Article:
Eli Courtwright
+2  A: 

@Eli The aonaware web service works fine - it's just very picky about headers. Unless you set everything right, including Content-Length it just returns an error. Because of the Content-Length stuff it's hard to test this service with telnet

Below is a sample web service request with curl, a command line HTTP client.

cristi:~ diciu$ cat request.txt

<?xml version="1.0" encoding="UTF-8"?>
  <SOAP-ENV:Envelope
    xmlns:xsd="http://www.w3.org/2001/XMLSchema"
    xmlns:xsi="http://www.w3.org/2001/XMLSchema-instance"
    xmlns:SOAP-ENC="http://schemas.xmlsoap.org/soap/encoding/"
    SOAP-ENV:encodingStyle="http://schemas.xmlsoap.org/soap/encoding/"
    xmlns:SOAP-ENV="http://schemas.xmlsoap.org/soap/envelope/"&gt;
      <SOAP-ENV:Body>
        <ServerInfo xmlns="http://services.aonaware.com/webservices/"&gt;
        </ServerInfo>
      </SOAP-ENV:Body>
    </SOAP-ENV:Envelope>

The actual request:

cristi:~ diciu$ curl --header "Content-Type: text/xml" --header "Soapaction: http://services.aonaware.com/webservices/ServerInfo" -d @request.txt http://services.aonaware.com/DictService/DictService.asmx | head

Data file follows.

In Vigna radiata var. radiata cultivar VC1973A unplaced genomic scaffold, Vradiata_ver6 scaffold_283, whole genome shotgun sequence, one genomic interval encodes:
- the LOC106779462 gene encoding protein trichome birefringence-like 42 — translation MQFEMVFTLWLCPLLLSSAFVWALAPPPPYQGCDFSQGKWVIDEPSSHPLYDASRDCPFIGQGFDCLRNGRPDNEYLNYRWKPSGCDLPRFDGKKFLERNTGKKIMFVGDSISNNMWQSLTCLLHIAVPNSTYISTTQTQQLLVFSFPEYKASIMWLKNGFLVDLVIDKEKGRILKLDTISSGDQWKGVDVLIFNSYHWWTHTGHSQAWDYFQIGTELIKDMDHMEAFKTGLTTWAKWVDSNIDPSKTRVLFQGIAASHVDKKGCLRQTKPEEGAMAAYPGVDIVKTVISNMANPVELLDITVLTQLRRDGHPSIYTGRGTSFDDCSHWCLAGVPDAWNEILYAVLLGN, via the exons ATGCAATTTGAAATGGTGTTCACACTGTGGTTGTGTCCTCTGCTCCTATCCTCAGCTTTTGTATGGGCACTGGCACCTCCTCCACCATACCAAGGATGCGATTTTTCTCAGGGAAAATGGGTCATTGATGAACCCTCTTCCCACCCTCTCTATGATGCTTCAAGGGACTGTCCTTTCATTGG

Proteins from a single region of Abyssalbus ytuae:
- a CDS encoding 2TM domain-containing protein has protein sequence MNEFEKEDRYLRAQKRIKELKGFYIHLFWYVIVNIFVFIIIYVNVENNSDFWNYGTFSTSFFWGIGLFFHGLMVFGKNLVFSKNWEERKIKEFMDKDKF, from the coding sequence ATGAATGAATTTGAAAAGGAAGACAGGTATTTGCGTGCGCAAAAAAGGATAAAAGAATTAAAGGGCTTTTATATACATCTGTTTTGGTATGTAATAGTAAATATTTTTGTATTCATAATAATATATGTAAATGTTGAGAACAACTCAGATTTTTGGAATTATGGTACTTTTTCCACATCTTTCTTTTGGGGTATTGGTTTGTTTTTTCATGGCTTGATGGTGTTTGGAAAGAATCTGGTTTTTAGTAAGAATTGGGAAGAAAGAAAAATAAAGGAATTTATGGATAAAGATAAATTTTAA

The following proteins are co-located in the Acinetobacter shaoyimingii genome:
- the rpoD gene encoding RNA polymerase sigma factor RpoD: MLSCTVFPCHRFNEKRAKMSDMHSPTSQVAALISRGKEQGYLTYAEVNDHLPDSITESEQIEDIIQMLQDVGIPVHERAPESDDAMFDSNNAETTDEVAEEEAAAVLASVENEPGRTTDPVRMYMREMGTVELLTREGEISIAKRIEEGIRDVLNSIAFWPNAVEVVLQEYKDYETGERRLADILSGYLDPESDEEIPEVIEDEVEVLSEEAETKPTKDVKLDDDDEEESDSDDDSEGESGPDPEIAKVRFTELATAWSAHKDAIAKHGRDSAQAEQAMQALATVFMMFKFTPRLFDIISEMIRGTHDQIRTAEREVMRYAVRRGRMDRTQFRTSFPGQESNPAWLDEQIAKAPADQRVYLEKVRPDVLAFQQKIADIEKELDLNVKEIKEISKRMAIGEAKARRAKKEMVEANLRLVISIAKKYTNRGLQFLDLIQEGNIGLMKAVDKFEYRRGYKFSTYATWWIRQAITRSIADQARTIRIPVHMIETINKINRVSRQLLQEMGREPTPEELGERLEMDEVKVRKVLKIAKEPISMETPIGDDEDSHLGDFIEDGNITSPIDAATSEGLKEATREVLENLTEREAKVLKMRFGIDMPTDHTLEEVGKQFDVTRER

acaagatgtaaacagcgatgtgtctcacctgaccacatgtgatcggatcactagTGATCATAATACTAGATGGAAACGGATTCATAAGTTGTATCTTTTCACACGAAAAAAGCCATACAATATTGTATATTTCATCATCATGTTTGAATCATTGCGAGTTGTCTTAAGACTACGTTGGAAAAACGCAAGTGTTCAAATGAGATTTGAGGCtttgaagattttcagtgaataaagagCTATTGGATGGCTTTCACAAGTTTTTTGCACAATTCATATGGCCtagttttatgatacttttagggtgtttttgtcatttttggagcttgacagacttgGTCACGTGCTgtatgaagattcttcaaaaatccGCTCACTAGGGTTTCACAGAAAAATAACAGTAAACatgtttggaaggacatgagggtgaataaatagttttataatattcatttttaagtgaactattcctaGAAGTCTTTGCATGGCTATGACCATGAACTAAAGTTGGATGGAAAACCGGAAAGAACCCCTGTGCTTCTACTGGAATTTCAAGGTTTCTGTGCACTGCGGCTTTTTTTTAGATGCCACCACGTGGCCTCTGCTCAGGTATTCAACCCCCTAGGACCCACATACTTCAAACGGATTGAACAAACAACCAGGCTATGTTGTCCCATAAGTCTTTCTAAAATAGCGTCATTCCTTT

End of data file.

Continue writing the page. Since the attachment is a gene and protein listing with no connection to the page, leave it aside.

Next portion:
% Total    % Received % Xferd  Average Speed   Time    Time     Time  Current
                                 Dload  Upload   Total   Spent    Left  Speed
100  5633  100  5633    0     0   1160      0  0:00:04  0:00:04 --:--:--  1526
DictService web service version 2.1.3094.35914

Remote Server information:
dictd 1.9.15/rf on Linux 2.6.18-6-k7
On aspen.miranda.org: up 197+06:05:23, 32485487 forks (6862.0/hour)

Database      Headwords         Index          Data  Uncompressed
gcide          203645       3859 kB         12 MB         38 MB
wn             154563       3089 kB       8744 kB         26 MB
moby-thes       30263        528 kB         10 MB         28 MB

diciu
+2  A: 

@Eli - the thing is you don't need / want to learn SOAP. Web services are described via WSDL and the process is similar to how IDL (Corba) works.

Someone defines an interface within a WSDL file. Once the interface is agreed upon, software tools (generically called WSDL To Java) are used to generate code stubs for the service. This means that all the SOAP and HTTP stuff are abstracted away and already implemented for you by the web service implementation.

All you need to do is implement a client, using the client stubs, or a server, using the server stubs. The client and the server need not share implementation language, platforms or what not since the interface is standardized via the WSDL.

See Apache Axis if you're into Java - they have tutorials on web services and if you can run a tomcat server of your own where you can run your own service (AXIS is implemented as a tomcat web application).

This is a workable tested client for a web service:

import localhost.axis.EchoHeaders_jws.*; //note the import for the client stubs

public class Client {
    public static void main( String[] arguments) throws Exception 
    {
        EchoHeadersServiceLocator finderi = new EchoHeadersServiceLocator(); 
        EchoHeaders e = finderi.getEchoHeaders(